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Confused about retirement calculators

January 17th, 2008 at 09:32 pm

The other day I decided to get serious about how much we'd actually need to have in retirement. I'm a worrier, so I've been generally following Dave Ramsey's 15% solution as a way to keep it simple.

But I decided to go to the Fidelity website, and plug some numbers in to figure out what we should be saving for DH's retirement plan, which is miles behind mine.

Let's say that for the sake of an example, they say we needed to save $1000/month from a $4000 net monthly income to get us to have their desired 85% of current income in retirement. Does that 85% they figure reflect the 25% of current income also? So unless I still wanted to invest roughly 25% of the 85% they say I'd need, wouldn't I actually need considerably less? Because I wouldn't need then to fund the retirement, right?

They're funding gross income, right? Not gross income with the retirement savings taken out?

My other rant for the day is commission-baxed investment advisors. If anyone thinks the average person "needs" a stock broker, they ought to look at how the professionals like Merrill Lynch have bene doing managing their portfolios.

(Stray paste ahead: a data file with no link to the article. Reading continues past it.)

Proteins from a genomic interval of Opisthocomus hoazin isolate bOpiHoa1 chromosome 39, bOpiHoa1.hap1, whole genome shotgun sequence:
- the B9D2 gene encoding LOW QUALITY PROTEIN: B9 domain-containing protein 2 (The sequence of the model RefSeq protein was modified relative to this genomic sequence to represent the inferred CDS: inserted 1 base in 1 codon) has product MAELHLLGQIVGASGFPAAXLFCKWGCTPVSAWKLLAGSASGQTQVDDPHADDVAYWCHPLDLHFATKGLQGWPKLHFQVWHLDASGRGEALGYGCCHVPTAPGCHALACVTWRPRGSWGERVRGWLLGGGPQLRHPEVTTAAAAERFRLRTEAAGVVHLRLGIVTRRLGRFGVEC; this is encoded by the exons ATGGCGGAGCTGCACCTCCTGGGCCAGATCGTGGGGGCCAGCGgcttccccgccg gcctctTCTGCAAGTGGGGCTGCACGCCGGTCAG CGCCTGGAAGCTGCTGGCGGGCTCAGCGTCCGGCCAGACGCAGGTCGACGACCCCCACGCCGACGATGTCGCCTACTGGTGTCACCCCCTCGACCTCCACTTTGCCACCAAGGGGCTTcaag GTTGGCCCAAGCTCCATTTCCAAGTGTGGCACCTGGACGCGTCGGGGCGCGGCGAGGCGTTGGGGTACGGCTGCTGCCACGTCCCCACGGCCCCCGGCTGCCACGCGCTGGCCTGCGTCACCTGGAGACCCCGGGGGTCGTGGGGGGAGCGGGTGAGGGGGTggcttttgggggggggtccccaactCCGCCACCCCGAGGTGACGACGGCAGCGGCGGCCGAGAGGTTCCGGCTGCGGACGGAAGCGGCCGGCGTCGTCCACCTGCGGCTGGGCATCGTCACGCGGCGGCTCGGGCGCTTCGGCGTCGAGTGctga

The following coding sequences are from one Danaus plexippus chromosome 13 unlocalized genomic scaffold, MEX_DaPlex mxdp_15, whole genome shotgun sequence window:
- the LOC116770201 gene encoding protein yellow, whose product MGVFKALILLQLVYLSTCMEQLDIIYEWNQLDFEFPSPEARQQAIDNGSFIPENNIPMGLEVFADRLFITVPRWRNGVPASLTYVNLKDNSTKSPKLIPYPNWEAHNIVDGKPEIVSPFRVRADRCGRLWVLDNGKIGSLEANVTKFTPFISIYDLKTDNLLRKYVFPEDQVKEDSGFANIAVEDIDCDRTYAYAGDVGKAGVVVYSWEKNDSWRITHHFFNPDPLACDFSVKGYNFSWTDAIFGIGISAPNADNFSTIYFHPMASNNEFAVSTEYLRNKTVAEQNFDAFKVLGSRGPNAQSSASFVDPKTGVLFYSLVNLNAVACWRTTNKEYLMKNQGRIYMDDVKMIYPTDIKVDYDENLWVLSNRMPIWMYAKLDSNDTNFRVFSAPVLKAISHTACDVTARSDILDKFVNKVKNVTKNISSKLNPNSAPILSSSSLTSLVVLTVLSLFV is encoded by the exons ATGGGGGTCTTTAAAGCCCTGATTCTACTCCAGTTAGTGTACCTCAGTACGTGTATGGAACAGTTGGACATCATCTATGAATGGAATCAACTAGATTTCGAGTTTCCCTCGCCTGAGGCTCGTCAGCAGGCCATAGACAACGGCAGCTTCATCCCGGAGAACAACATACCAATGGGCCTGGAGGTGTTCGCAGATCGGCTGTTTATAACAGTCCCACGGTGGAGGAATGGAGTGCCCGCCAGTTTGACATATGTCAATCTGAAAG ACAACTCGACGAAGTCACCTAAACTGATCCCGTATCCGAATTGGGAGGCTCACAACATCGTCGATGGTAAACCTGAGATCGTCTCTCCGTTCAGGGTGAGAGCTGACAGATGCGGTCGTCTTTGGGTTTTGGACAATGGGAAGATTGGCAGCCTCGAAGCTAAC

3 Responses to “Confused about retirement calculators”

  1. luxliving Says:

    Why not call Fidelity and ask them directly? I've found the reps to be very knowledgeable and quite helpful!

  2. disneysteve Says:

    That 85% does not reflect what you are currently saving.

    Let's say, for simple numbers, that you earn 100K. They are saying that in retirement, you should shoot for an income of 85K. Now, if you currently save 25K, you are actually only living on 75K. That means that in retirement, you might get by just fine with 85% of that, or about 60K.

    Here's the problem, though. Surveys of current retirees consistenly show that most are spending about the same amount as when they were working. Certain expenses drop, but other expenses, like health care, travel, dining, etc. increase. So planning for 85% of current income may not be adequate.

  3. My English Castle Says:

    Yeah, I see the point, and chances are we'll probably spend as much in retirement, even when we're without mortgage then. It seems to me the more free time I have, the more the money flies out of the wallet.

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